Sunday, August 9, 2015

Lianne La Havas' Latest Is Close to Home

Lianne La Havas
Warner Brothers Records
Five Scoops of Bosco

Reviewed by Allen Bacon, The Daily Bosco

I had almost given up hope that I would find the definitive "Summer Song for 2015".

With about a month left in this summer and three tracks into Lianne La Havas second album, Blood, I think I found it.

That song, the second released single from this album ("What You Don't Do") even has, at it's core, the vibe of Sly and The Family Stone's quintessential summer song "Summertime" running through it.

Sometimes my favorite music is the type that evokes familiarity but adds a new spin from the artist.

For instance, my favorite track on this album has to be "Green and Gold" which has a very Prince and the Minneapolis early 80's feel to it mixed in with La Havas' high pitched Prince-like vocalizations.  If you have seen her live, full band-backed version of this number, you will definitely see the comparison.

"Unstoppable", the lead track, has a dreamy and airy feel to it in it's instrumentation and La Havas signature smooth vocals.

La Havas reaffirms her excellent songwriting ability on this album.  She penned all ten songs on this album.

The best demonstration of that aspect is her "Tokyo" where the feelings of loneliness comes through clearly in her lyrics.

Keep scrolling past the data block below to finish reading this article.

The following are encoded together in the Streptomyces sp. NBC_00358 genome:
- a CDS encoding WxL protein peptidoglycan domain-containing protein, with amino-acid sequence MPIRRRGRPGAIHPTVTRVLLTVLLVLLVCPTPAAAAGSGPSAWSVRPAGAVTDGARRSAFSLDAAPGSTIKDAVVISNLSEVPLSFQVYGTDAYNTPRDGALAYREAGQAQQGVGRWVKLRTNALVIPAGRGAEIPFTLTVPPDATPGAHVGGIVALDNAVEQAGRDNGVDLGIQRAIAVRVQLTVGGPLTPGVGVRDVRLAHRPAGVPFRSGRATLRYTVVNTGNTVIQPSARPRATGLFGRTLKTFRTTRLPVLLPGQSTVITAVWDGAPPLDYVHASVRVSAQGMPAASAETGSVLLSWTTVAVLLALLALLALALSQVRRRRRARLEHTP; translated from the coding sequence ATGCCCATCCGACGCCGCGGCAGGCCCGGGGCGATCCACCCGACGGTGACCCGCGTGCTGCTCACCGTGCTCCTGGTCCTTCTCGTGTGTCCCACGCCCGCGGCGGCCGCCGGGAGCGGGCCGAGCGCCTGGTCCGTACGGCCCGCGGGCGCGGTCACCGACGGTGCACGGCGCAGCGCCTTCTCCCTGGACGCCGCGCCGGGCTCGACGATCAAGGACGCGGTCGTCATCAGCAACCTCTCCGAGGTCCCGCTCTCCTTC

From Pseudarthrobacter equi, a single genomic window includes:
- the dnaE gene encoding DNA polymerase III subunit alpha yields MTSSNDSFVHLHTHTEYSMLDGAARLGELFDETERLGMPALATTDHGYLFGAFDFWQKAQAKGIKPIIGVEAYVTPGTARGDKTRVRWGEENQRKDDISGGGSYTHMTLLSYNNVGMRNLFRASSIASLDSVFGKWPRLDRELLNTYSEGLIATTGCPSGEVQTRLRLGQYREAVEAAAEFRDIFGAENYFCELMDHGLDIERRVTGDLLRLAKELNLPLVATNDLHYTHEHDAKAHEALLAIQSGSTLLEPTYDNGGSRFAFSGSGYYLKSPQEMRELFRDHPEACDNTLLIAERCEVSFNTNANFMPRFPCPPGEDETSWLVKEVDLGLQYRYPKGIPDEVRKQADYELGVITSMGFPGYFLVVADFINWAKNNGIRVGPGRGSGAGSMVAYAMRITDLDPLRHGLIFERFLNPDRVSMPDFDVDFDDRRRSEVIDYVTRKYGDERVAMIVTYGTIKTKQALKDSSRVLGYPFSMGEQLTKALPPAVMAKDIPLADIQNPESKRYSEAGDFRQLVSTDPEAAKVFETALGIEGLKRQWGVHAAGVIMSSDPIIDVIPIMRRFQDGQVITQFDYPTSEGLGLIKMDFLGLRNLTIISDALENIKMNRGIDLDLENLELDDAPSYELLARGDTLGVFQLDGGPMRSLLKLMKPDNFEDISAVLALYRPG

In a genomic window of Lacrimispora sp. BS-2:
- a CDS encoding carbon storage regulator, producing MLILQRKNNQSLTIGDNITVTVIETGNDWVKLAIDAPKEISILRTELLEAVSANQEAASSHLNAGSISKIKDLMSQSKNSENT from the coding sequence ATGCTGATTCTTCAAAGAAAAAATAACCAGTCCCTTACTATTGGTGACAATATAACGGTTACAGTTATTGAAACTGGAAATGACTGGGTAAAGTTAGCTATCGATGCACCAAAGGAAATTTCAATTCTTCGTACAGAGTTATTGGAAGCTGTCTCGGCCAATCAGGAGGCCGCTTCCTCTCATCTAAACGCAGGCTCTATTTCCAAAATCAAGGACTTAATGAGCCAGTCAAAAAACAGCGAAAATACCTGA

The balance of the album has the right mix of the beautiful (i.e. "Wonderful") and the funky.

If you are looking for more  of the same acoustical sound from De Havas that was predominate on her early live work and her 2012 debut (Is Your Love Big Enough?) you may be disappointed.

Blood takes on a Jazz and neo-soul style that can be compared to the work of Jill Scott or Lauryn Hill.

When touring for her debut album came to a close,  La Havas headed to Jamaica with her mother for a long-awaited holiday that evolved into an experience of self-discovery.

She enjoyed her reunions with her relatives, embraced Kingston clubs, and played in front of her family for the first time during a session with reggae producer Stephen McGregor.

Exploring her roots definitely inspired La Havas's writing on this album.  Musically, La Havas took inspiration from Jamaica's signature rhythms and syncopation.

This album is definitely worth a listen and I am predicting some Grammy nominations are in Miss La Havas' future.

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